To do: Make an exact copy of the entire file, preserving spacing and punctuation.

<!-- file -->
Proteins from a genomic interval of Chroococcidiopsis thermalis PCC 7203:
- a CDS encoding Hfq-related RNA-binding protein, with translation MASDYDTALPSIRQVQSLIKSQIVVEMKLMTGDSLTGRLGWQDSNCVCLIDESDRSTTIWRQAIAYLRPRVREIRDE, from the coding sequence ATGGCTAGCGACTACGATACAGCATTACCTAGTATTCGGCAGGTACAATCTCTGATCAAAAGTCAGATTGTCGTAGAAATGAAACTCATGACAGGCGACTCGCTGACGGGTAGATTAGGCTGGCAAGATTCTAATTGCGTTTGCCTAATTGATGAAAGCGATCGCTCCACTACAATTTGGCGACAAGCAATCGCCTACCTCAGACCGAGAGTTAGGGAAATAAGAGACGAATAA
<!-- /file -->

Proteins from a genomic interval of Chroococcidiopsis thermalis PCC 7203:
- a CDS encoding Hfq-related RNA-binding protein, with translation MASDYDTALPSIRQVQSLIKSQIVVEMKLMTGDSLTGRLGWQDSNCVCLIDESDRSTTIWRQAIAYLRPRVREIRDE, from the coding sequence ATGGCTAGCGACTACGATACAGCATTACCTAGTATTCGGCAGGTACAATCTCTGATCAAAAGTCAGATTGTCGTAGAAATGAAACTCATGACAGGCGACTCGCTGACGGGTAGATTAGGCTGGCAAGATTCTAATTGCGTTTGCCTAATTGATGAAAGCGATCGCTCCACTACAATTTGGCGACAAGCAATCGCCTACCTCAGACCGAGAGTTAGGGAAATAAGAGACGAATAA